Skip to Main Content
Have library access? Log in through your library
Research Report

Antimicrobial Resistance as an Emerging Threat to National Security

MAXINE BUILDER
Copyright Date: Dec. 1, 2014
Published by: Atlantic Council
Pages: 24
OPEN ACCESS
https://www.jstor.org/stable/resrep03610
  • Cite this Item

Table of Contents

  1. (pp. 1-8)

    In the preantibiotic era, an infection as simple as a sore throat could be a death sentence. A cut on the arm, if infected, could lead to a life-threatening fever or even organ failure. Diseases that are now barely thought of in the United States and Europe, such as pneumonia, tuberculosis, and dysentery, ran rampant in the early twentieth century; communicable diseases such as these caused one-third of all deaths in the United States in 1900.¹ Over the past seventy years, the global burden of disease has shifted from communicable diseases to noncommunicable diseases, such as heart disease and cancer,...

  2. (pp. 9-9)

    There are real economic costs associated with the increase of AMR. A reduction in effectiveness of existing antibiotics by just 1 percent could impose costs of up to $3 trillion in lost human health.58 AMR infections are harder to fight off, leading to more severe illnesses, longer hospital stays, and higher mortality rates. According to the CDC, at least two million Americans acquire serious infections due to at least one strain of resistant bacteria annually, and at least 23,000 people die of these infections.59 In the European Union, drug resistant bacteria are responsible for at least 25,000 deaths a year.60...

  3. (pp. 10-11)

    AMR, like global warming, presents the world with a threat that can only be solved at the global level. Just as a molecule of carbon dioxide emitted anywhere contributes to the threat to the entire planet, resistance that appears in one part of the world can spread to undermine the health of the global community. The international community needs to address the long-term challenge of a possible postantibiotic world and to prepare to best manage and mitigate an AMR-induced crisis that could occur at any time. Antimicrobial drugs are a public good, akin to fisheries or forests, and need to...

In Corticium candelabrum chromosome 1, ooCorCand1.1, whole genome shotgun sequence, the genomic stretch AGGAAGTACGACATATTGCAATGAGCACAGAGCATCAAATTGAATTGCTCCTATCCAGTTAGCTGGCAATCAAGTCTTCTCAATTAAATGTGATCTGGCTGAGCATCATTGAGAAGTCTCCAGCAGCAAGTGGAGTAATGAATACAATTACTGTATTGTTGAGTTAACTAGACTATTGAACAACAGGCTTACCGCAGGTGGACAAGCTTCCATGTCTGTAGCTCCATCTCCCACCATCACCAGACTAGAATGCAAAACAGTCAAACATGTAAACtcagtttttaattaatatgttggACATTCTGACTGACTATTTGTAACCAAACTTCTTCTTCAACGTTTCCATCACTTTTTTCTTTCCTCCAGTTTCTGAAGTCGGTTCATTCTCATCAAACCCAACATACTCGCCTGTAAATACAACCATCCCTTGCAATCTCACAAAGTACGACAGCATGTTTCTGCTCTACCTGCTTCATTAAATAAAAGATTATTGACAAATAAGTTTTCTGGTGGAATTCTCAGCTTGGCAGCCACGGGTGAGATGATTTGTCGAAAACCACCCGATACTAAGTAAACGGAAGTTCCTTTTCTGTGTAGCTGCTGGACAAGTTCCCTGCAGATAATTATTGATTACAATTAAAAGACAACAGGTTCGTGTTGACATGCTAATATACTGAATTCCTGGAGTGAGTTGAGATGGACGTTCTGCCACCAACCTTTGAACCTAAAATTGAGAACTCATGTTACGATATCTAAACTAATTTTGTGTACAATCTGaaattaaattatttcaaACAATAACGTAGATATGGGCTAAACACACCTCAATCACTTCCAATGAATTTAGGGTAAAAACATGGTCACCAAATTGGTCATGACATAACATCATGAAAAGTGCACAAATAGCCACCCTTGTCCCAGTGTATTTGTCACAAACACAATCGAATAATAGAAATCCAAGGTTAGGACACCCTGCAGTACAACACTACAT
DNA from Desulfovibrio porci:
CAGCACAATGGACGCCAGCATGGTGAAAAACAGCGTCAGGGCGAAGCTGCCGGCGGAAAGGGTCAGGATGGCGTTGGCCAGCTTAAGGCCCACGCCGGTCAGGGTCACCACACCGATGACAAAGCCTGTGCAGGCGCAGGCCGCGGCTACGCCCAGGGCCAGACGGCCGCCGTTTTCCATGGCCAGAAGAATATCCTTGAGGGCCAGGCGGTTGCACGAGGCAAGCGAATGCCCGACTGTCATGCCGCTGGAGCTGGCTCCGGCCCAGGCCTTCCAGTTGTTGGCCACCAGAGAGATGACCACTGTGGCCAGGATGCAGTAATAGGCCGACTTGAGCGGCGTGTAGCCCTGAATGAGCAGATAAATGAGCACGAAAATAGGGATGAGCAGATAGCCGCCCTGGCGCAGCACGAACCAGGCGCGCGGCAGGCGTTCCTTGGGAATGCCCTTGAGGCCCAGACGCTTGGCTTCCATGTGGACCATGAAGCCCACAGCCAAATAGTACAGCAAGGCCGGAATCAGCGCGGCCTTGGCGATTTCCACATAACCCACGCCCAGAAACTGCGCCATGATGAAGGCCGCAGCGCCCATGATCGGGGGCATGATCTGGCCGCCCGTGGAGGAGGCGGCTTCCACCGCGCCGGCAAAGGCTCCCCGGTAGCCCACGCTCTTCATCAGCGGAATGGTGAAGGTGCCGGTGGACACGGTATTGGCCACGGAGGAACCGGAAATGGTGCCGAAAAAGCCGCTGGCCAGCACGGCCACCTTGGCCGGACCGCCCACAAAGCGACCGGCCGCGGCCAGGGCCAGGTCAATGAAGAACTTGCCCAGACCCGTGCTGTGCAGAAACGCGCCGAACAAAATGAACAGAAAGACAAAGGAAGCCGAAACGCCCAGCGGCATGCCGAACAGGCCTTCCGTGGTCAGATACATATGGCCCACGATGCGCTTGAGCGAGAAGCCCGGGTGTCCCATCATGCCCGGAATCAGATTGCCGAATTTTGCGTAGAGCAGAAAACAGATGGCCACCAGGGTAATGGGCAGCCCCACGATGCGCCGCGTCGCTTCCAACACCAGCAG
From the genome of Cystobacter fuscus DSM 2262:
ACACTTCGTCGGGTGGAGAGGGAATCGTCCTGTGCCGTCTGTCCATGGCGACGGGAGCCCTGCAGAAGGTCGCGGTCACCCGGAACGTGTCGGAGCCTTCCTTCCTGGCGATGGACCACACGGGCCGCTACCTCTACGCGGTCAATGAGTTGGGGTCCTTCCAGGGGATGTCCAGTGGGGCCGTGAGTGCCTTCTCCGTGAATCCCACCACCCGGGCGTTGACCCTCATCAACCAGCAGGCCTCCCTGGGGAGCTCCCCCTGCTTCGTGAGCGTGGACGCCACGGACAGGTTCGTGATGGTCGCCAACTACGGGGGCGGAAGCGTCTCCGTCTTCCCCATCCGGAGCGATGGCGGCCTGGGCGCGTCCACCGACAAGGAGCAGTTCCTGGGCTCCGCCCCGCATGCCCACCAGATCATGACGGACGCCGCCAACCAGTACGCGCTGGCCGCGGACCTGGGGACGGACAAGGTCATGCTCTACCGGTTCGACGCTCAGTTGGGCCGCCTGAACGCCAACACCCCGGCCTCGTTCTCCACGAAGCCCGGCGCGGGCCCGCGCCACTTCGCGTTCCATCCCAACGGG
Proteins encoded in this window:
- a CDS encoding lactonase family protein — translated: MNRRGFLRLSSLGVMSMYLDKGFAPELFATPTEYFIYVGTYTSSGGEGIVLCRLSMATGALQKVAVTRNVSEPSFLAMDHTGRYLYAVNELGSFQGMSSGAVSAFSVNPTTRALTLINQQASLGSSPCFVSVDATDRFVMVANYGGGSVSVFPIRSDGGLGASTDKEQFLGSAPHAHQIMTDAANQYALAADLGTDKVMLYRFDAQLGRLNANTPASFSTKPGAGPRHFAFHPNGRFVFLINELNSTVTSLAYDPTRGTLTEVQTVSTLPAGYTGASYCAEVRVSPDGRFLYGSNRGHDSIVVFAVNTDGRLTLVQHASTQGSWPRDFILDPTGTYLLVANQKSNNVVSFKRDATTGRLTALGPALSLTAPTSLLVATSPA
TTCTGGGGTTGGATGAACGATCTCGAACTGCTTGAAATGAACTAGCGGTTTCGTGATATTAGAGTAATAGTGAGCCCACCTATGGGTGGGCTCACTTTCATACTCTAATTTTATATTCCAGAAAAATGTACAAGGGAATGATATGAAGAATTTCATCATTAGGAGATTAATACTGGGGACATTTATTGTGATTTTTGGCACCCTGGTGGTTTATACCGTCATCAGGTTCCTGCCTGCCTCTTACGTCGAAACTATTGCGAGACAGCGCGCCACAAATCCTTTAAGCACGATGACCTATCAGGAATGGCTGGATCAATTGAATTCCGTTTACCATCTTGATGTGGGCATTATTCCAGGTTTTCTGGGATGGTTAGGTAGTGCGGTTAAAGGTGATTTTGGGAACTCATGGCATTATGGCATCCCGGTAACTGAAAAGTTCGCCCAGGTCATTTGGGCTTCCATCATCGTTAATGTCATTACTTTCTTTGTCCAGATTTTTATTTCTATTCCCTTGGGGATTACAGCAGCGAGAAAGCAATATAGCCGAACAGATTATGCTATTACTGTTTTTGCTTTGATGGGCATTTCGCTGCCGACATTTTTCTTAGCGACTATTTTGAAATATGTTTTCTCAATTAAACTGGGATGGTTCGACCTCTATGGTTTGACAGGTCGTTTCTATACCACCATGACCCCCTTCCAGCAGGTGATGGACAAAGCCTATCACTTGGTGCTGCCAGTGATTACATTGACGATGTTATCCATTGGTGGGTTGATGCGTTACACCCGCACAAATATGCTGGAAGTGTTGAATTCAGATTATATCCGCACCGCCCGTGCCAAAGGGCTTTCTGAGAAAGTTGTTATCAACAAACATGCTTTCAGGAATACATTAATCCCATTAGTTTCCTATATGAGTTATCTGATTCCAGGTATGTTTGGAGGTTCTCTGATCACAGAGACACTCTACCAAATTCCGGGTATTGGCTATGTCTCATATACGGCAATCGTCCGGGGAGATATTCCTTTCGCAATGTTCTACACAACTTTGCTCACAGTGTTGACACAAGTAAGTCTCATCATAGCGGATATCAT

4. (pp. 12-13)

    To date, piecemeal steps have been taken to address the issue of AMR, with certain countries and organizations fighting against resistance while others benefit from the short-term advantages of using these drugs without considering the long-term consequences. In addition to the many worst-case scenarios outlined throughout this report—higher rates of mortality, and inability to perform life-saving operations, among others—there is the possibility of broader social problems. Food security may be threatened because of an inability to fight off infections in livestock and in agriculture. Overall, productivity will decrease as a result of more frequent and severe illnesses due...